Some planning procedures and time limits affected
The proposed new time limit pause mechanism will be extremely broad in its application. Looking at some of the Planning Acts and related systems in more detail:
- For the core Planning and Development Acts, the entire Act will be captured by the time limit change. This starts with all the time limits that apply to the various steps involved in the making and variation of development plans and local area plans; the time periods that apply to all the steps involved in the processing of standard planning applications and appeals; to the bringing of judicial review challenges to the decisions of planning authorities; as well as to the time limits specified for the different types of planning enforcement process (warning letters, enforcement notices, injunctions, prosecutions etc).
Importantly (in the context, again, of impact on construction activity) the statutory duration or ‘life’ of a planning permission will also be covered. But, because the Planning and Development Acts cover much more than just standard planning applications, a range of time limits related to other processes will be covered. For example, the Planning Acts are the vehicle through which many environmental assessments such as ‘environmental impact assessments’ and Habitats Directive ‘appropriate assessments’ take place. Therefore, the time limit for those assessments and the related public participation steps will be within the scope of the new time limit changes.
The changes will also be relevant to many current transport, energy and environmental infrastructure projects and development applications since all ‘strategic infrastructure development’ ultimately takes place under Planning and Development legislation.
- Under the Building Control Act 1990, existing time limits that will be affected and extended include those relating to; the furnishing of certificates of compliance; to applications for dispensation and to the initiation of proceedings by building control authorities.
- The vacant site levy regime has numerous stages and steps and related time frames. Of relevance in the current phase of that regime are the time limits for the setting the market value of sites placed on the vacant site register by the planning authorities and the time limits for landowners’ appeals against those valuations.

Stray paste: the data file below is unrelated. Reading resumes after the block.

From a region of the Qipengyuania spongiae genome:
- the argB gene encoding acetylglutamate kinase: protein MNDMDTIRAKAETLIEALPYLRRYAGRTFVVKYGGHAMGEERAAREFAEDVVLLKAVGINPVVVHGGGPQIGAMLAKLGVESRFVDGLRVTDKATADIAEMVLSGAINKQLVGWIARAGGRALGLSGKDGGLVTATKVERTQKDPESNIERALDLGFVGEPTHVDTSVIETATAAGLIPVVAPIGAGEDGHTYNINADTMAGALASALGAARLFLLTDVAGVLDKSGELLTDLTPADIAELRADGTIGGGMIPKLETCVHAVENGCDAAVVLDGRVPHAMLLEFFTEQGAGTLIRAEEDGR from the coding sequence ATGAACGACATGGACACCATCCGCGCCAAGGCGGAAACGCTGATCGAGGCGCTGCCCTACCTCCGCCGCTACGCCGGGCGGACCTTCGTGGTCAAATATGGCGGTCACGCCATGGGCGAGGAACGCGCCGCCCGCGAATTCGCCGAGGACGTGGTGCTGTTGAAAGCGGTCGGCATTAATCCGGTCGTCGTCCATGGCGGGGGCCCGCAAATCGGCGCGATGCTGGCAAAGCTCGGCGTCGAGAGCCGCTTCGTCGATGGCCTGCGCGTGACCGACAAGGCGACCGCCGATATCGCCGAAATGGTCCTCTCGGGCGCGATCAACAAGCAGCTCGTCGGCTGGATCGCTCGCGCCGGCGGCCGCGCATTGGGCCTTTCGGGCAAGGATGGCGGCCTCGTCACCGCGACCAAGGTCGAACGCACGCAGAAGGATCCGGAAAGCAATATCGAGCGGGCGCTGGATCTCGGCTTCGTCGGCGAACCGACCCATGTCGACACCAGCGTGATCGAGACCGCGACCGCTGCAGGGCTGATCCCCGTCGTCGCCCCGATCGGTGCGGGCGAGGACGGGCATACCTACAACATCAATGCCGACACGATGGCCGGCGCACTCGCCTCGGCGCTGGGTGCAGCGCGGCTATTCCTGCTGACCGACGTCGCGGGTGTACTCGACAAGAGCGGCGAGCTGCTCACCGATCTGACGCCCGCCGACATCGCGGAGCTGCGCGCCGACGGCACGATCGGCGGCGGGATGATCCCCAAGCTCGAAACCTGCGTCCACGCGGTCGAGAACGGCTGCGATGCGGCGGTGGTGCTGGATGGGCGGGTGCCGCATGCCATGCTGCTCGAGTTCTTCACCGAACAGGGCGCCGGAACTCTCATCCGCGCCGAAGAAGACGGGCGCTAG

- In relation to the new ‘strategic housing development’ system, (the specialised planning process for housing developments of 100 units or more), among the time limits affected will be the 16-week period for the decision-making by An Bord Pleanála.
A Practical Response?
The approach being taken – a universal pause on all planning-related time limits – has the merit and appearance of practicality, equity and efficiency. But the proposed umbrella time limit change to the planning system is being introduced as part of a wider, fast-moving legislative response from the Government to the Covid-19 pandemic. Inevitably, it will generate its own uncertainties and controversies, many of which will emerge once the pause period is over and its application to and effect on specific projects, developments and applications is assessed and examined.
Already, certain aspects of the proposal are unclear from the Bill: for example, whether the steps and time limits in planning permission conditions (which frequently entail post-grant engagement with planning authorities) will be covered Also, whether the time limits stipulated in enforcement notices will be caught? In addition, it is unclear if certain planning-related regimes not expressly referenced in the Bill (but that are referenced in the Planning Acts) will be covered, such as the time limits for compulsory acquisition processes where they accompany or facilitate development projects.
The time limit pause will not follow immediately the Emergency Bill becomes law, However, that provision is being made for its introduction in the Bill indicates the Government’s view that it may well become a necessary measure very quickly. We will keep you posted on developments.
For further information on the Bill or to discuss the impact of its provisions on your business, please contact Conor Linehan or your usual William Fry contact.